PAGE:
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Andrei Navrozov

Andrei Navrozov

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Wednesday’s Child: Sicilian Defense 4

The title of the present series of posts, as I’m confident the gentle reader realizes, refers to a popular chess opening whereby Black, who by the rules of the game is a move behind, essentially cedes to White control of the center, using its energies to build up a rival alternative until the timing may be right for a Sicilian Vespers.  The Sicilian’s motto, “lie low,” is writ large upon this strategy, and the knack of invisible resistance to domination by central government – whether Arab, Norman, or a myriad others leading up to the present day – is dormant...

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Wednesday’s Child: Sicilian Defense 3

The word “weather” (in German, Wetter) is by etymological transmutation the Russian for “wind” (veter), and as it happens a Sicilian scientist has just come out with what to me is a very plausible explanation of why northern Italy is now the global epicenter of the Chinese plague.  Hubei, the man suggests – the region where the virus first spread – is geomorphologically analogous to the Pianura Padana, if only in that both are windless enclosed flatlands, now under cloudy winter skies.  Let us not laugh before we take aboard a few more suppositions. Wind and light are the reasons,...

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Wednesday’s Child: Sicilian Defense 2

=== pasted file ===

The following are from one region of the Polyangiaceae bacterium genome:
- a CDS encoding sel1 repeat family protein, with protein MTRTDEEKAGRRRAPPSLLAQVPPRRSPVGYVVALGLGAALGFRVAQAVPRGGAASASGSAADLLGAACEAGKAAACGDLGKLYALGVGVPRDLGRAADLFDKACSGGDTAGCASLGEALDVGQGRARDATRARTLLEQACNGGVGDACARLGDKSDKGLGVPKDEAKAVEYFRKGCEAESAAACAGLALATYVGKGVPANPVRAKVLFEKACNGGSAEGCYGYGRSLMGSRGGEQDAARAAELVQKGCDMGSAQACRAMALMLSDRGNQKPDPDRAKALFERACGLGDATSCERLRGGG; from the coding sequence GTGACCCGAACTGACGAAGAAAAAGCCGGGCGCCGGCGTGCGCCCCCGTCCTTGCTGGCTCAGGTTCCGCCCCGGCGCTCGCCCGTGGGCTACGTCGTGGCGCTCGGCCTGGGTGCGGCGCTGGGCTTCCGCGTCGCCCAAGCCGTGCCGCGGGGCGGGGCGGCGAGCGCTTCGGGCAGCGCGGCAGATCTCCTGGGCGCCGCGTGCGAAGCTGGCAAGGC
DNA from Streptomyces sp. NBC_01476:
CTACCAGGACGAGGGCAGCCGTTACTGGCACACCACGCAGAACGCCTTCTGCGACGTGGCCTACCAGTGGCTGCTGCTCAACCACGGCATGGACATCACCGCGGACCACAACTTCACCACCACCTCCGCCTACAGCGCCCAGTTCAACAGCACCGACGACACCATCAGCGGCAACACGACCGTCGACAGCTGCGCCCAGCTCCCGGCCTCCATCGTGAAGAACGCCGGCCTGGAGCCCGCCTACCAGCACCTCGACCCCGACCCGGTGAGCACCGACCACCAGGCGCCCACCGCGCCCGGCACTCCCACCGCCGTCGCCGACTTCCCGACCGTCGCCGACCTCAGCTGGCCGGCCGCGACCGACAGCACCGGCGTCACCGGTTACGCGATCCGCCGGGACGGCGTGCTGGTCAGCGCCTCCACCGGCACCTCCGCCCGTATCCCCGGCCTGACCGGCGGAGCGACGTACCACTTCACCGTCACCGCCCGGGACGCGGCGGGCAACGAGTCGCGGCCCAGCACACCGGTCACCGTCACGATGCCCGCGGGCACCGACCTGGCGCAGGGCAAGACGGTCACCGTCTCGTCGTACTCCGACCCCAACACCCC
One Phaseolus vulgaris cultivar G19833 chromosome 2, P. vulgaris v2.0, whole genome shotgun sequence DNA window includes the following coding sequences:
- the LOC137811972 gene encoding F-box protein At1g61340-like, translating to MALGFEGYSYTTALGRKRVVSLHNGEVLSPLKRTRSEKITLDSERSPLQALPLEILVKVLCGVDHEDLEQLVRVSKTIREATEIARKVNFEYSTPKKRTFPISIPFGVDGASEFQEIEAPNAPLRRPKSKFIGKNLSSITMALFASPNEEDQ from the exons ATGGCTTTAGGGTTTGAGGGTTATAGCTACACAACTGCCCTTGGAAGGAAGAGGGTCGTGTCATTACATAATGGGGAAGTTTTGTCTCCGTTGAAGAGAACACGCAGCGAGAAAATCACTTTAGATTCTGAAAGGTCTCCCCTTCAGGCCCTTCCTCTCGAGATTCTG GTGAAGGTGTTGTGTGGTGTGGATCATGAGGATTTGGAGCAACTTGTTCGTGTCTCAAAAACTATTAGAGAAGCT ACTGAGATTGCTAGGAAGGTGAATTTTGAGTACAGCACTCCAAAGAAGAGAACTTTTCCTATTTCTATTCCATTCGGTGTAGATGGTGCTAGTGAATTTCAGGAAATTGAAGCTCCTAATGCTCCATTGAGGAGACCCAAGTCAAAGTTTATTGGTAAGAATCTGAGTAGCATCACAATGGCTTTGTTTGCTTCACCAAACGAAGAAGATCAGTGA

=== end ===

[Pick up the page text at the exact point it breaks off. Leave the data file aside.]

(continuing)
Some years ago I used to joke, with reference to my own character, that as a white heterosexual male with formidable conservative credentials I was destined to die of AIDS in Africa while fighting for socialism.  It is not that my character is perverse, or that I think one thing and do quite another, it is simply that extreme opposites are strangely congruent and I have always been drawn to their invariant properties. 

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Wednesday’s Child: Sicilian Defense

I was intending to say nothing more of the plague, except to poke fun at it now and again for being such a pathetic contender for the title of the Black Death – much the way a book by somebody like Henry Miller might aspire to the eminence of the Great American Novel – but, as the gentle reader will presently see, I have succumbed. The Great American Novel, by the way, is in my humble opinion You Play the Black and the Red Comes Up, written in 1938 by an Englishman named Eric Knight and known to millions of...

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Wednesday’s Child: Werewolves in Epaulettes

Our irreproachably highbrow editor has confessed in a recent post to “have read thousands of mystery novels without a single blush,” and I’ve taken that as a sign, nay, as a command to confess my own flirtations with the lowbrow.  Chief among these, given that age and marital status no longer permit me to wake up in haystacks with strangers and hangovers, is a fascination with a particular kind of Russian television series that may be described as a shoot-‘em-up soap opera.  The main purveyor of these, since the end of the 1990’s, is a channel called NTV, founded in...